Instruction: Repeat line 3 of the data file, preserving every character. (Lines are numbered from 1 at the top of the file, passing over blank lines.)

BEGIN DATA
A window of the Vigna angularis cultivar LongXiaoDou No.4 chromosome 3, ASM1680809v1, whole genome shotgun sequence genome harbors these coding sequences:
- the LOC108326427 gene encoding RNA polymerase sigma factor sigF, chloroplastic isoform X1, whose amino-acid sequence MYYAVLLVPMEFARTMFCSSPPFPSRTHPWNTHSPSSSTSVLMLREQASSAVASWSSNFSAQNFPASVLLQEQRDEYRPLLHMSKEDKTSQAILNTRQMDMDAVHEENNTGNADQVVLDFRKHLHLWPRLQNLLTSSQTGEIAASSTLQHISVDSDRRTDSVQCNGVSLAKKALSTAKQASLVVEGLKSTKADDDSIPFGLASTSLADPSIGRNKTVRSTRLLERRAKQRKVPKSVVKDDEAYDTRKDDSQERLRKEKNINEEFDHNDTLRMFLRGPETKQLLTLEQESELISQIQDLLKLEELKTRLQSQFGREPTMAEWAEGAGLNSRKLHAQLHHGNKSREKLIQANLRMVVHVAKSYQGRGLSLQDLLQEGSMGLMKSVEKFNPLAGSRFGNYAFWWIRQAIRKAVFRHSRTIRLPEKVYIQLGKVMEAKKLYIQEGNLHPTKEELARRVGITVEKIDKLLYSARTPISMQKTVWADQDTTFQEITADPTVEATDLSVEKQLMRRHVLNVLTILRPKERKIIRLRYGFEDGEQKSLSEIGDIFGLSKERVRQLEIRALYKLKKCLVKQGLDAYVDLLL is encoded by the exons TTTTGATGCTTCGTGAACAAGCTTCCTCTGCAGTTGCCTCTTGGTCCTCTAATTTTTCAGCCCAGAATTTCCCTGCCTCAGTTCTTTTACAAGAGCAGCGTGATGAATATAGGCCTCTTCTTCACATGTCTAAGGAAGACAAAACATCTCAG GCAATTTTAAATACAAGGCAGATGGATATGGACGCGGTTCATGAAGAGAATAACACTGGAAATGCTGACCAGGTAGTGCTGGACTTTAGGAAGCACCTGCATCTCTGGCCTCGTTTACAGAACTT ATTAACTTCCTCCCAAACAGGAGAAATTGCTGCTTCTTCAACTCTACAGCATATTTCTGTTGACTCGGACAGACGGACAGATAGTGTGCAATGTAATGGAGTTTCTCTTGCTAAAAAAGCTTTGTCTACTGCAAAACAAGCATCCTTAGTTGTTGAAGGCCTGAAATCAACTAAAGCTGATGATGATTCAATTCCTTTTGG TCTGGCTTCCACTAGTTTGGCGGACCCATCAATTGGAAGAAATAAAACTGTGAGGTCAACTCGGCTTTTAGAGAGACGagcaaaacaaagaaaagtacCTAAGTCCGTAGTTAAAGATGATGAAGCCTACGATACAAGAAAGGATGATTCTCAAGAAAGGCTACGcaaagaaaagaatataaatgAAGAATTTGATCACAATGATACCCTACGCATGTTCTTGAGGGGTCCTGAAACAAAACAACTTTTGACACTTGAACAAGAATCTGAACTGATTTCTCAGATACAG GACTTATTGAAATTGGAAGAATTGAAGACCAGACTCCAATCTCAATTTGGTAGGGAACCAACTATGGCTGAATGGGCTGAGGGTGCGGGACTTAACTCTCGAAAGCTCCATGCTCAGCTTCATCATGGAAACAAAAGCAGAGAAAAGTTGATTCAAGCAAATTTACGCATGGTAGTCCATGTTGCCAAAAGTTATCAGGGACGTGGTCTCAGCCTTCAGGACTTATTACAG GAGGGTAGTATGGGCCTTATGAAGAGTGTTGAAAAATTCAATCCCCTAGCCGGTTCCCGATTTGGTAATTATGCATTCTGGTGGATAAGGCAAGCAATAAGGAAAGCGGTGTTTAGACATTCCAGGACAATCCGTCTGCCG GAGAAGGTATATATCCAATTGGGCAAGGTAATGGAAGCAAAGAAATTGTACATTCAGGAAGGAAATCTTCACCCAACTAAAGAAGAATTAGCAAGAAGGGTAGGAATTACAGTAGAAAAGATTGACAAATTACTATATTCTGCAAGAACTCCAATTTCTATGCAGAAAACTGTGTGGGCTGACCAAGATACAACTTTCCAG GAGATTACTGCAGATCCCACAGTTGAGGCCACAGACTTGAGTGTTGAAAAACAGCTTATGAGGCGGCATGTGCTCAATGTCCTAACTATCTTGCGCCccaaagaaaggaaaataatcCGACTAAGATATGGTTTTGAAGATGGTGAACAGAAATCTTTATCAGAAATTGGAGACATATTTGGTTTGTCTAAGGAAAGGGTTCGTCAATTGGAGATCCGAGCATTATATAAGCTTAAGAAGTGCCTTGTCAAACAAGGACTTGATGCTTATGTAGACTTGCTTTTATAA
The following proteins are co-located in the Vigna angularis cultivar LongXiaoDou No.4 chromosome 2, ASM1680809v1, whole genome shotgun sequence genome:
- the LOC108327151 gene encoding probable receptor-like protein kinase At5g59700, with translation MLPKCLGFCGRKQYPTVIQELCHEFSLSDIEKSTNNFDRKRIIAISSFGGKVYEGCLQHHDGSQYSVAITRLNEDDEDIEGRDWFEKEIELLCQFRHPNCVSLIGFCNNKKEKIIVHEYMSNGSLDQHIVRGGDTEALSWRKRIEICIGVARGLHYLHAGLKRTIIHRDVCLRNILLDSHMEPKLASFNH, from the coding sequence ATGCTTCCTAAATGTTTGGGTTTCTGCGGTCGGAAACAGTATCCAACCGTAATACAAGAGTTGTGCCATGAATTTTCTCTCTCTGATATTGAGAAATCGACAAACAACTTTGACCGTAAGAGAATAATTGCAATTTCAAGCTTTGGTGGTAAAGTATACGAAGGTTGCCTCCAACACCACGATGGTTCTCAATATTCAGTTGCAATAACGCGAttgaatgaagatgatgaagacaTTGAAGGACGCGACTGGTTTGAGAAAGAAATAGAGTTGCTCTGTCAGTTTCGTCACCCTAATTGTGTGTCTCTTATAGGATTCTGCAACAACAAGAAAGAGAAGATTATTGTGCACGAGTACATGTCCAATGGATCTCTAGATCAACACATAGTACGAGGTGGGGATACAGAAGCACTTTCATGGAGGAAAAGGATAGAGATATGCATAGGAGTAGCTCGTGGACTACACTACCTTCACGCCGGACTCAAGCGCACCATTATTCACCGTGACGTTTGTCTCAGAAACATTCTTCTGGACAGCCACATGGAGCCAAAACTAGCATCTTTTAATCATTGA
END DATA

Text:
The following proteins are co-located in the Vigna angularis cultivar LongXiaoDou No.4 chromosome 2, ASM1680809v1, whole genome shotgun sequence genome: